The crime of Nguyen Hoang Quoc Hung, Do Thi Minh Hanh and Doan Huy Chuong was to distribute leaflets encouraging people to strike and purporting to form their own employee association without asking permission of the government.

They were sentenced to 9 years jail last October and last Friday the appeals court upheld their sentence.

Nine years in jail for attempting to exercise the right to free association! Disgraceful.

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There are ten international union confederations, each of them focusing on a particular economic sector. UNI Global Union comprises 900 national service-sector unions, representing over 20 million workers.

UNI deals with workplace relations matters at the United Nations level hence it is headquartered near the International Labour Organization offices in Switzerland.

UNI sees the way forward as negotiating agreements with multi-national companies. It’s the same principle seen on the shop floor, but taken to the next level: A united workforce gets a better outcome in negotiations than one individual. It stands to reason that a united global workforce will get a better result than a local effort.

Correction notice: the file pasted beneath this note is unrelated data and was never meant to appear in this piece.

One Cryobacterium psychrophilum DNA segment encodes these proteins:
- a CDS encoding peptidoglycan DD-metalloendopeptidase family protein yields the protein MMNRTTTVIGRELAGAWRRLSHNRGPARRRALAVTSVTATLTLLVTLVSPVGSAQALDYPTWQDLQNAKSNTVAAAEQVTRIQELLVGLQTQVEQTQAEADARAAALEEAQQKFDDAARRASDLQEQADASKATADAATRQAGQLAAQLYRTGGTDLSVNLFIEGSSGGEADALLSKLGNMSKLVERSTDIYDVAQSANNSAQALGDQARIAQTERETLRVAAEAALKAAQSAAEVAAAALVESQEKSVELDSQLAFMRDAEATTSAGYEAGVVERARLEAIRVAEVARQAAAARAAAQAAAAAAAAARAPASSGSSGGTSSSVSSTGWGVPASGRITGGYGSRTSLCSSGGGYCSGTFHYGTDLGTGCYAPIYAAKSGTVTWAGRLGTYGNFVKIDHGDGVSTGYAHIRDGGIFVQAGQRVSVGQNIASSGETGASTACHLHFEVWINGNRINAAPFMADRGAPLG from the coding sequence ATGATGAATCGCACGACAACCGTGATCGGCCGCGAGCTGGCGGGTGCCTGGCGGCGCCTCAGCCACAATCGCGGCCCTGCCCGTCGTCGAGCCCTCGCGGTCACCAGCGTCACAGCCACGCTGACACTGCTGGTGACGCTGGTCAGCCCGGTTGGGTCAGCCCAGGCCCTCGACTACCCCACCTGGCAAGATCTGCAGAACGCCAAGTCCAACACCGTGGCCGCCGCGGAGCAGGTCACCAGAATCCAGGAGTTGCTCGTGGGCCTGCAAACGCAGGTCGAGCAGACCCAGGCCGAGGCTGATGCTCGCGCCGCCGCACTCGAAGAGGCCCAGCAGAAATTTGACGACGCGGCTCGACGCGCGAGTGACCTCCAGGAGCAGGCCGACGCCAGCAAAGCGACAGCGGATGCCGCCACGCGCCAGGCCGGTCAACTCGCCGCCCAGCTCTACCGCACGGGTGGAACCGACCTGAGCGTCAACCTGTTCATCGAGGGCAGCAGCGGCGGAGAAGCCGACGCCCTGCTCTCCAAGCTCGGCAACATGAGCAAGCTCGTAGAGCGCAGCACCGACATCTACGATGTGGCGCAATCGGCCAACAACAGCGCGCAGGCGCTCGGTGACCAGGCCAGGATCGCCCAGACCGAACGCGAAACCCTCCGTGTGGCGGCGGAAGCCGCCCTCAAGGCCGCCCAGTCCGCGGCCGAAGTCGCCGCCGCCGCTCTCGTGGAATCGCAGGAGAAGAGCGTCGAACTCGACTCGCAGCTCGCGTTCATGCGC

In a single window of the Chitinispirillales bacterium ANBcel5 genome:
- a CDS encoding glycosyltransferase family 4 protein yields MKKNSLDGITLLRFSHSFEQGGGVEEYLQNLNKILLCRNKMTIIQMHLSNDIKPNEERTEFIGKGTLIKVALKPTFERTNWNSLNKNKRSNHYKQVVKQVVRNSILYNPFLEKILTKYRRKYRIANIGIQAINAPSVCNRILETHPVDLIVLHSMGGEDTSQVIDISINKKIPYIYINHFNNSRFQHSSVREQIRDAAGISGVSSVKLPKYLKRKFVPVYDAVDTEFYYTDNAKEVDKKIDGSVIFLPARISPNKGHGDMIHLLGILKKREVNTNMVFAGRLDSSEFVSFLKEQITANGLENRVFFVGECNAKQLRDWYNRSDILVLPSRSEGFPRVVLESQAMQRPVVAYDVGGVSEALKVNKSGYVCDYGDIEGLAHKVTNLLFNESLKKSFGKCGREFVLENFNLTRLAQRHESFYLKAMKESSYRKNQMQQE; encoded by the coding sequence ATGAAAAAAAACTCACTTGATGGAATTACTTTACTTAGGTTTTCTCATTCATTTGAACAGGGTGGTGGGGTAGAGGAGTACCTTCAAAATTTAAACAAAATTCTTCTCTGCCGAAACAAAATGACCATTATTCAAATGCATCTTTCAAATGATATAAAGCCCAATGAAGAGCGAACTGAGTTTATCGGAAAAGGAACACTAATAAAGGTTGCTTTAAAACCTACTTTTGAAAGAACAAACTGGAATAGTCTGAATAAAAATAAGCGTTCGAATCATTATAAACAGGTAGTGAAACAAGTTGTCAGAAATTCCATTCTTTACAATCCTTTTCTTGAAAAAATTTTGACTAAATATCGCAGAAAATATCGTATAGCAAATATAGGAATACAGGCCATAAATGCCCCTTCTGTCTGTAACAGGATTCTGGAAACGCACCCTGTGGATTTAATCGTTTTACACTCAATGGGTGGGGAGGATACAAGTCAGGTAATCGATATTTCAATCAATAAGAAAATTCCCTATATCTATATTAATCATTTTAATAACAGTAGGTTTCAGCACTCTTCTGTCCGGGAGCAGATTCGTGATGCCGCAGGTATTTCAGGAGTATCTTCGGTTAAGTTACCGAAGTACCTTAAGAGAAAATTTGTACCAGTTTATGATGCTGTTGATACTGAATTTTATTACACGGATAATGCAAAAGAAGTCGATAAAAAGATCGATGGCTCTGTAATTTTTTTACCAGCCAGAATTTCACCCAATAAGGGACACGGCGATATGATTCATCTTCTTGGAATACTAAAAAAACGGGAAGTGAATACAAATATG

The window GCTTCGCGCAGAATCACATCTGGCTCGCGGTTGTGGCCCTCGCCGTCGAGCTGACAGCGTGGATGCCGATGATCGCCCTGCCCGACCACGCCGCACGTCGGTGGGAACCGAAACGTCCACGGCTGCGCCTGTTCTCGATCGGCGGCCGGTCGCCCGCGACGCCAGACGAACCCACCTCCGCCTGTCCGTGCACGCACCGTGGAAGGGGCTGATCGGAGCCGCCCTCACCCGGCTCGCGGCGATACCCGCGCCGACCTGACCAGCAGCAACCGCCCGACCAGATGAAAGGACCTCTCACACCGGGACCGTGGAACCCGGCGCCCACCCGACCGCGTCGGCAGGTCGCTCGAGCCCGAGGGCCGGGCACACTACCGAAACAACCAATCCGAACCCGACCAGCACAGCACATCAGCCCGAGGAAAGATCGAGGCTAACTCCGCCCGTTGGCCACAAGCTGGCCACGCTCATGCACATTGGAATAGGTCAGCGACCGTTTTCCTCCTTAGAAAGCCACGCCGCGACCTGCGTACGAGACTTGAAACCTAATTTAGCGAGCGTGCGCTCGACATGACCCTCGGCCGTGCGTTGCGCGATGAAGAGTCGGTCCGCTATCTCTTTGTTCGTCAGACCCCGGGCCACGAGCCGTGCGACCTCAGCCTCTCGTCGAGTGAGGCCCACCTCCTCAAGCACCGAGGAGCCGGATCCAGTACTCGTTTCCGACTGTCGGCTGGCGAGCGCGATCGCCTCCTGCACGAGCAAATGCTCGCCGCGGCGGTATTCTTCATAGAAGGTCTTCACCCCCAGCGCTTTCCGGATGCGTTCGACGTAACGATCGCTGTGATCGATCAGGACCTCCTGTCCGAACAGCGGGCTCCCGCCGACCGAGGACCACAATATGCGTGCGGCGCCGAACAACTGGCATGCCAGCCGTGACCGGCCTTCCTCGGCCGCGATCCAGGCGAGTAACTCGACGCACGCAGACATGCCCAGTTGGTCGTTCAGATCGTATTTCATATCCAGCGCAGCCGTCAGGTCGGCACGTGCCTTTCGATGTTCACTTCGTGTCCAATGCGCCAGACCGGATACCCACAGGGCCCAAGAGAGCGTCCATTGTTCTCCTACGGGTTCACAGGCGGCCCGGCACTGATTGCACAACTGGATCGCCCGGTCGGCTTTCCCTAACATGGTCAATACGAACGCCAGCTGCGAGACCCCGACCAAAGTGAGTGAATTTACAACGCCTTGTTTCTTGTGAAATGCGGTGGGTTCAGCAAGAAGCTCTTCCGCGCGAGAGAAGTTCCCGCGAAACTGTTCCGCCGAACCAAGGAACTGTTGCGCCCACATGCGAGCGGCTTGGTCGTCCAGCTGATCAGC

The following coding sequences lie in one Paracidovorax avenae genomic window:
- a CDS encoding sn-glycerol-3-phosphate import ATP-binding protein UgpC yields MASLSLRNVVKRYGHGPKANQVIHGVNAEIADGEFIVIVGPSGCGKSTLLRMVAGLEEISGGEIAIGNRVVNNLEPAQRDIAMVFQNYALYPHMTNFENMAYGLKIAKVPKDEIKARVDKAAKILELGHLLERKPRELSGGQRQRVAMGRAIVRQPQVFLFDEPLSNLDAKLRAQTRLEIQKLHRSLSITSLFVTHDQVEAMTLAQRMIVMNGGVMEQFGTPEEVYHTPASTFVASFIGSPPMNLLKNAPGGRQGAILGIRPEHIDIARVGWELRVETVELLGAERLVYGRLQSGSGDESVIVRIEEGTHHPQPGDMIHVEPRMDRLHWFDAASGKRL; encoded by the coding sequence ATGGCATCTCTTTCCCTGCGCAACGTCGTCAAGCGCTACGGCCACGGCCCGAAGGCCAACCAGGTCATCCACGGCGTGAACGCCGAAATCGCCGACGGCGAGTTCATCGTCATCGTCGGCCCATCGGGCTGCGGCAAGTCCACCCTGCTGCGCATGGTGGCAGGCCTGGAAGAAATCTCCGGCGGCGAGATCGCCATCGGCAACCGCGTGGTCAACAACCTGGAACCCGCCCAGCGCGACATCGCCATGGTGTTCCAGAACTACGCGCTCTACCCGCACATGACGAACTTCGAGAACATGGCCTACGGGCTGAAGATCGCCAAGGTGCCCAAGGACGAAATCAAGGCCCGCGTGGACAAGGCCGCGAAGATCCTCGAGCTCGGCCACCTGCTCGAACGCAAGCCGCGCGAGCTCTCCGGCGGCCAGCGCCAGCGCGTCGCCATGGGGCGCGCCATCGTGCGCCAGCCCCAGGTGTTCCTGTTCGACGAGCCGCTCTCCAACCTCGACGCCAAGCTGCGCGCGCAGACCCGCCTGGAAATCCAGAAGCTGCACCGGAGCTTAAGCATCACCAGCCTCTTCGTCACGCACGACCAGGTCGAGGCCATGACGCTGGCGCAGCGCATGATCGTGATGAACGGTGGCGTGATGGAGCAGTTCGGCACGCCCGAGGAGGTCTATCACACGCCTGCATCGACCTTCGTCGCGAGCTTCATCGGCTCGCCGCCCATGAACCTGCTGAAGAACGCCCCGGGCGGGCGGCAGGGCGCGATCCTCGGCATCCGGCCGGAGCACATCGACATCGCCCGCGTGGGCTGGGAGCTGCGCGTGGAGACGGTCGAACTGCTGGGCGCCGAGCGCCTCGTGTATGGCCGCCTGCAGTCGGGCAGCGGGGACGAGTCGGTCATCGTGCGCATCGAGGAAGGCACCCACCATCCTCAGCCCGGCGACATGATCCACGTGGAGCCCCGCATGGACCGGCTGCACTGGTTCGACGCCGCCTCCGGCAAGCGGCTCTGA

UNI is spearheading a push for something called Global Framework Agreements. These are commitments made by multi-national companies that they will observe certain minimum standards in all the countries that they operate, including:

·     Recognising the right to bargain collectively

·     Recognising the right to join a union

·     Not discriminating in employment

·     Observing decent working conditions

These agreements do not set wages; those are negotiated at the national or local level.

By early 2010, 36 Global Framework Agreements had been signed with multinationals including Ikea and the Accor Hotels group. More are on the way. The beginning of things to come?

I can’t recall the last time I read so serious a book that was so entertaining.

The first thing that must be said about Mark Thomas is that he is a comedian. His book “Belching out the Devil: Global Adventures with Coca-Cola” is a spin-off from a program he hosted for Britain’s Channel 4. As a result, it was never going to be a dry, pseudo-academic work and that is its strength. Official documents sanitise these issues, which have serious effects of people’s quality of living and in some cases amount to life or death.

Mark Thomas is a kind of Michael Palin on a mission. At least half of the book is a compelling travelogue of the eight nations he visits to interview people affected by the company’s operations, and it is as good a travel book as any. My personal favourite was his comparison of traffic in Delhi to

playing Grand Theft Auto with four million people connected to the same console.

Fortunately Mark doesn’t fall into the trap of poking fun merely at the people he encounters, to whom he is actually unfailingly respectful; there is plenty of riducule directed at rich world folk including himself and none so much as Coca Cola’s PR people.